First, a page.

The false prophet that created the Scientology cult was more than a Science Fiction writer. Hubbard had been a practicing shaman/wizard who interacted with the spiritual dark side that had spawned Hitler and his SS friends.

He started the religion only because he needed the money.

traditionalguy said...

Spinoza's strictly rational approach to the world and religious beliefs was a popular philosophical system to many atheists, such as Bertrand Russell and Crack Emcee.

I recently learned about him from the Professor's recommended history book, The History of the Jews.

Spinoza's dividing line is still the red line among Theologians today.

grackle said...

Sure, it's a religion within the legal definition but I think certain religions are scary to the Westerner, and especially to Americans, because of the extreme amount of control of the lives of their adherents that is intrinsic to those religions.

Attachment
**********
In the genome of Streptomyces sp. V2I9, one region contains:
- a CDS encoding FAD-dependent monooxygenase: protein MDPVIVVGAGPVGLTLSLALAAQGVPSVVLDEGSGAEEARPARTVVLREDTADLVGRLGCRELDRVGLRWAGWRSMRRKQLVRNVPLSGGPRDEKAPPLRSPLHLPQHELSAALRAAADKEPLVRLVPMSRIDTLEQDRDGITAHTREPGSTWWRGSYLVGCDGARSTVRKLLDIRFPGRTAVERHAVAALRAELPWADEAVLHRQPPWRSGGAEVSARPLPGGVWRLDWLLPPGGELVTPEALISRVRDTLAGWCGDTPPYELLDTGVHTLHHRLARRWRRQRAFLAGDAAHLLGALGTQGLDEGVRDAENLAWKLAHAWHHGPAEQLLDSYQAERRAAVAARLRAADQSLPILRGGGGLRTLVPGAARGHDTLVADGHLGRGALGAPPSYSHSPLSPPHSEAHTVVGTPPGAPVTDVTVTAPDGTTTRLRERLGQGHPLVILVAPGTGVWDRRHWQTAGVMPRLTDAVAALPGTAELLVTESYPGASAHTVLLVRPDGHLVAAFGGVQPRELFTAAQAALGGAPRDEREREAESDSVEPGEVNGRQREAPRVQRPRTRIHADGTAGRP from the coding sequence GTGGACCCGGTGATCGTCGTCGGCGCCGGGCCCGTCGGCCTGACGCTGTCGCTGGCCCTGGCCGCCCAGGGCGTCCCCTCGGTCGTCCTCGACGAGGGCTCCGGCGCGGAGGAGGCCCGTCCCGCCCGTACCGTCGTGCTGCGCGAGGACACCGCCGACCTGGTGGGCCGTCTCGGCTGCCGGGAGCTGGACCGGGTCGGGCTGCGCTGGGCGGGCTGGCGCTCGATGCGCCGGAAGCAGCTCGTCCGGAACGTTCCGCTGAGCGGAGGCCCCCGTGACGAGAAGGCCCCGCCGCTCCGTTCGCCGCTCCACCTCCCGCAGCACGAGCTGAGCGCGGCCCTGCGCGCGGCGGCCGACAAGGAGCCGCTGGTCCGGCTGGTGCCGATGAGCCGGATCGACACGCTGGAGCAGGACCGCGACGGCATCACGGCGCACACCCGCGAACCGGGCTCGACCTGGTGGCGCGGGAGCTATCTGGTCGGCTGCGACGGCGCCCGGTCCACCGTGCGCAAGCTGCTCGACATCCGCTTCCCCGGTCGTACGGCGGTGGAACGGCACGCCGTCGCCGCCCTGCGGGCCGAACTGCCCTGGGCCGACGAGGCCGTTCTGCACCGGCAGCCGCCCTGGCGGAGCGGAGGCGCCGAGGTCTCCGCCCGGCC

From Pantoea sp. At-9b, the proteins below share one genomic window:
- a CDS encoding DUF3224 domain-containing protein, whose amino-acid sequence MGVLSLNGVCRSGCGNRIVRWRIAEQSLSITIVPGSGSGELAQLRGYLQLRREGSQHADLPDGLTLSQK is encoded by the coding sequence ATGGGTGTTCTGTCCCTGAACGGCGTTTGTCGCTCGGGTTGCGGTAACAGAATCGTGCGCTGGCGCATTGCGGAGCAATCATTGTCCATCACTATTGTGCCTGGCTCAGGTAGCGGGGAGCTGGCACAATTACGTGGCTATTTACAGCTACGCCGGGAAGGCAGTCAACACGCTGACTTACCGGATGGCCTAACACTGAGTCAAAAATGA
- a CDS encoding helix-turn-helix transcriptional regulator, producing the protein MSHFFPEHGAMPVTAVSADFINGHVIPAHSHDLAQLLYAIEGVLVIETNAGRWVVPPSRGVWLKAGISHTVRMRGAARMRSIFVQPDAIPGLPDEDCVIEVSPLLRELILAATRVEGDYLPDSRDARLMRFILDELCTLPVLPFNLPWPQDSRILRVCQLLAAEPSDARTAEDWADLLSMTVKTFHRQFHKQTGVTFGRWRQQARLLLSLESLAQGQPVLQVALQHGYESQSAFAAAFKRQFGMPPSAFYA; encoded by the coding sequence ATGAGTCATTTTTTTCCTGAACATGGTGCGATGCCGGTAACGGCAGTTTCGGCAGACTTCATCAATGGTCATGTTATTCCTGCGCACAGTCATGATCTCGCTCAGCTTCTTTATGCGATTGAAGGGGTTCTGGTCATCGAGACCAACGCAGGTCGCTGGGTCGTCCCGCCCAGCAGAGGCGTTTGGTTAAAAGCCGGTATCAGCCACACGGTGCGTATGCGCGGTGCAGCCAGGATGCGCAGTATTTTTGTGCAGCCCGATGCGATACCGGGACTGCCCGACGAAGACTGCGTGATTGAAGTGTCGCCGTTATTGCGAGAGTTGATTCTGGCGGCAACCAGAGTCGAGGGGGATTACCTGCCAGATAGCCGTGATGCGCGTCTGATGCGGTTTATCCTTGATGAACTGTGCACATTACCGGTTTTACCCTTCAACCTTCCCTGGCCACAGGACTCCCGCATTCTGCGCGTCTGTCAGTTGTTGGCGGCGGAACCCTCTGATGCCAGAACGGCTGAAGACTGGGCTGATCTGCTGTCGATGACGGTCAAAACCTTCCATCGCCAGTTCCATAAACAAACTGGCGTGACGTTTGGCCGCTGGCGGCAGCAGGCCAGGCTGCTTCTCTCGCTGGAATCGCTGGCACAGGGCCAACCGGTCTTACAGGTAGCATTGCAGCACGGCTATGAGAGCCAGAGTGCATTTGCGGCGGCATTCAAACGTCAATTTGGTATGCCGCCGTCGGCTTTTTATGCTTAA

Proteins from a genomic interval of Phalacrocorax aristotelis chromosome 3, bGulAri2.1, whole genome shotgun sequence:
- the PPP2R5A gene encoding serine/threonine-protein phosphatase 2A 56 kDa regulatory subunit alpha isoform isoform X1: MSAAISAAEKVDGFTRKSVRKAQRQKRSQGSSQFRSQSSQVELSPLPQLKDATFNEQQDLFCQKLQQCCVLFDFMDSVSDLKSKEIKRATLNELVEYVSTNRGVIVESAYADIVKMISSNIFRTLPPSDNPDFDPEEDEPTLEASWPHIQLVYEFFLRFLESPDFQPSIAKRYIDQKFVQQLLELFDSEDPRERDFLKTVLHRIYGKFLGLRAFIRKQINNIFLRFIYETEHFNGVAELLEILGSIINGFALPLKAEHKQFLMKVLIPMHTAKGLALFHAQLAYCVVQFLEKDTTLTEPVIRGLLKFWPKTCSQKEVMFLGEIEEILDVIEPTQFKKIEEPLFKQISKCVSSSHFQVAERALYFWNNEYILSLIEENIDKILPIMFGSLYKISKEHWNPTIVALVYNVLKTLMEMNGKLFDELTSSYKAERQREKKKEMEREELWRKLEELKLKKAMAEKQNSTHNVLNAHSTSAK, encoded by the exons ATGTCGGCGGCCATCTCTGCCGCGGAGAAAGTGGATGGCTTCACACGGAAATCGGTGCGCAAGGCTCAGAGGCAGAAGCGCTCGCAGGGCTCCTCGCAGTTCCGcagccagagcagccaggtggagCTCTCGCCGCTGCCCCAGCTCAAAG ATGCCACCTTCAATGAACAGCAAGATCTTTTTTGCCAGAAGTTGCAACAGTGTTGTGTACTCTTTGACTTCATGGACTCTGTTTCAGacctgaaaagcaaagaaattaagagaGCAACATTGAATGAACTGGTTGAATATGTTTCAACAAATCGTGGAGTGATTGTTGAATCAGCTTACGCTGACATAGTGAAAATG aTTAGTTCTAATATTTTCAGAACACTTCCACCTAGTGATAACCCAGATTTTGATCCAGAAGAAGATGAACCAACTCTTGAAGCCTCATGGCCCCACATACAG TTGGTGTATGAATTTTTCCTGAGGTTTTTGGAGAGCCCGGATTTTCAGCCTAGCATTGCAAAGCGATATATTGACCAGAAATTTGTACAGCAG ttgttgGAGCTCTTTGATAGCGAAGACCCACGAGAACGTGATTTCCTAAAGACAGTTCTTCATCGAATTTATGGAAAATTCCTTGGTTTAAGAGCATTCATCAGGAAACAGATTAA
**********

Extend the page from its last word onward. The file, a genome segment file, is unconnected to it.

Our tradition of the freedom of the individual is in cultural conflict with Scientology. To me personally the moral message of Scientology is chilling. It seems to be part chain-letter, part Amway-like pyramid scheme, wrapped up in humiliation(referred to as "auditing") and other types of psychological coercion.

geoffb said...

http://www.islets.net/faq.html#Anchor-Was-47857
"Ellison: That's true. He wrote "Dianetics" in one weekend, and you know how he used to write? He used to take a roll of white paper, like paper you wrap fish in. He had it on the wall, and he would roll it into the typewriter and he would begin typing. When he was done, he would tear it off and leave it as one whole long novel.

We were sitting around one night. ... who else was there? Alfred Bester, and Cyril Kornbluth, and Lester Del Rey, and Ron Hubbard, who was making a penny a word, and had been for years. And he said "This bullshit's got to stop!" He says, "I gotta get money." He says, "I want to get rich".